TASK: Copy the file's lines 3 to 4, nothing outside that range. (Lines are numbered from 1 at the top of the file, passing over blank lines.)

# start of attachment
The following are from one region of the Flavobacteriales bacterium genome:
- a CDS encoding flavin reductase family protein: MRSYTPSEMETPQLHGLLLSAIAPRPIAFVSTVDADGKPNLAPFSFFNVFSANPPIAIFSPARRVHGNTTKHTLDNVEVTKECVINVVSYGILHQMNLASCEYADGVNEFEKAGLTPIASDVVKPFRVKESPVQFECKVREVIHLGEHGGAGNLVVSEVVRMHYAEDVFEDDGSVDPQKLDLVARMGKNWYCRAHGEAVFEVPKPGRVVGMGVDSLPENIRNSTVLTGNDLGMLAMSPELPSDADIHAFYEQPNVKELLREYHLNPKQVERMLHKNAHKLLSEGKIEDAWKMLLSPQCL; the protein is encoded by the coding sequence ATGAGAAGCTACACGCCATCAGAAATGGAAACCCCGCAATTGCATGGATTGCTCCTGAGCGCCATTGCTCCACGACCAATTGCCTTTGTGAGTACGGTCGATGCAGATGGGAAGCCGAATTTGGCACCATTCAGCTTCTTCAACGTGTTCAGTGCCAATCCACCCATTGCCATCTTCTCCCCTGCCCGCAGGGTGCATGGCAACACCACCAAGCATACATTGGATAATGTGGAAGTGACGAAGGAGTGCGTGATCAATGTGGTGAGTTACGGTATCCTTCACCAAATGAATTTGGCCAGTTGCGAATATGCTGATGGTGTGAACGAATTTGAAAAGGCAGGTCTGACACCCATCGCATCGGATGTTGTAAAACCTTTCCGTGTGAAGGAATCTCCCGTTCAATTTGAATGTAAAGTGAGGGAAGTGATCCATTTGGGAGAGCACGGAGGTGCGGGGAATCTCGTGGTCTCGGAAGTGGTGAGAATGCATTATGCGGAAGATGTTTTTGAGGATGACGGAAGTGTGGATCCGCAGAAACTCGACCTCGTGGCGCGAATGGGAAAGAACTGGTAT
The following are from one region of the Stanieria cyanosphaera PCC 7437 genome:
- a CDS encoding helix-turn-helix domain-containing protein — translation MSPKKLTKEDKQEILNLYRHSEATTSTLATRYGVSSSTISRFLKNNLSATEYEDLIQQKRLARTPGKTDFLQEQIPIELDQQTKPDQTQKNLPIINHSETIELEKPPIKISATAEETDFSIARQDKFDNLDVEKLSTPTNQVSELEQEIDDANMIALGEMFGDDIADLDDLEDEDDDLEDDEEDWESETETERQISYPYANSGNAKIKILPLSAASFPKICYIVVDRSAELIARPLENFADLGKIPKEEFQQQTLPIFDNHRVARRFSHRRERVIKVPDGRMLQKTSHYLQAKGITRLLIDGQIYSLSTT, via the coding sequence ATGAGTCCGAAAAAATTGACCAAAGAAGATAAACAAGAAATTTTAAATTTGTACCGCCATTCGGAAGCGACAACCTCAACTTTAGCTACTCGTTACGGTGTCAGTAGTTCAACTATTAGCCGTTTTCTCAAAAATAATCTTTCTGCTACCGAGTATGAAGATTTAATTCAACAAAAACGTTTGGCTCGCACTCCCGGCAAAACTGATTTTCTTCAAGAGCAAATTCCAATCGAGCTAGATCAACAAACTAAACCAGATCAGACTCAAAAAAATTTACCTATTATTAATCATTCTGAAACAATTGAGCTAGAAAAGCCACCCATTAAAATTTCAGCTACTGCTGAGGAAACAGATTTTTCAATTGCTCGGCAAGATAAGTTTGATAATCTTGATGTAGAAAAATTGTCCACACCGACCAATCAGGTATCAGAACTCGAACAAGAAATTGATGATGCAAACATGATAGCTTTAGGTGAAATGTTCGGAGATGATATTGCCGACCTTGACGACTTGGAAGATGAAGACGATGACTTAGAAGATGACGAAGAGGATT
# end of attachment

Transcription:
The following are from one region of the Stanieria cyanosphaera PCC 7437 genome:
- a CDS encoding helix-turn-helix domain-containing protein — translation MSPKKLTKEDKQEILNLYRHSEATTSTLATRYGVSSSTISRFLKNNLSATEYEDLIQQKRLARTPGKTDFLQEQIPIELDQQTKPDQTQKNLPIINHSETIELEKPPIKISATAEETDFSIARQDKFDNLDVEKLSTPTNQVSELEQEIDDANMIALGEMFGDDIADLDDLEDEDDDLEDDEEDWESETETERQISYPYANSGNAKIKILPLSAASFPKICYIVVDRSAELIARPLENFADLGKIPKEEFQQQTLPIFDNHRVARRFSHRRERVIKVPDGRMLQKTSHYLQAKGITRLLIDGQIYSLSTT, via the coding sequence ATGAGTCCGAAAAAATTGACCAAAGAAGATAAACAAGAAATTTTAAATTTGTACCGCCATTCGGAAGCGACAACCTCAACTTTAGCTACTCGTTACGGTGTCAGTAGTTCAACTATTAGCCGTTTTCTCAAAAATAATCTTTCTGCTACCGAGTATGAAGATTTAATTCAACAAAAACGTTTGGCTCGCACTCCCGGCAAAACTGATTTTCTTCAAGAGCAAATTCCAATCGAGCTAGATCAACAAACTAAACCAGATCAGACTCAAAAAAATTTACCTATTATTAATCATTCTGAAACAATTGAGCTAGAAAAGCCACCCATTAAAATTTCAGCTACTGCTGAGGAAACAGATTTTTCAATTGCTCGGCAAGATAAGTTTGATAATCTTGATGTAGAAAAATTGTCCACACCGACCAATCAGGTATCAGAACTCGAACAAGAAATTGATGATGCAAACATGATAGCTTTAGGTGAAATGTTCGGAGATGATATTGCCGACCTTGACGACTTGGAAGATGAAGACGATGACTTAGAAGATGACGAAGAGGATT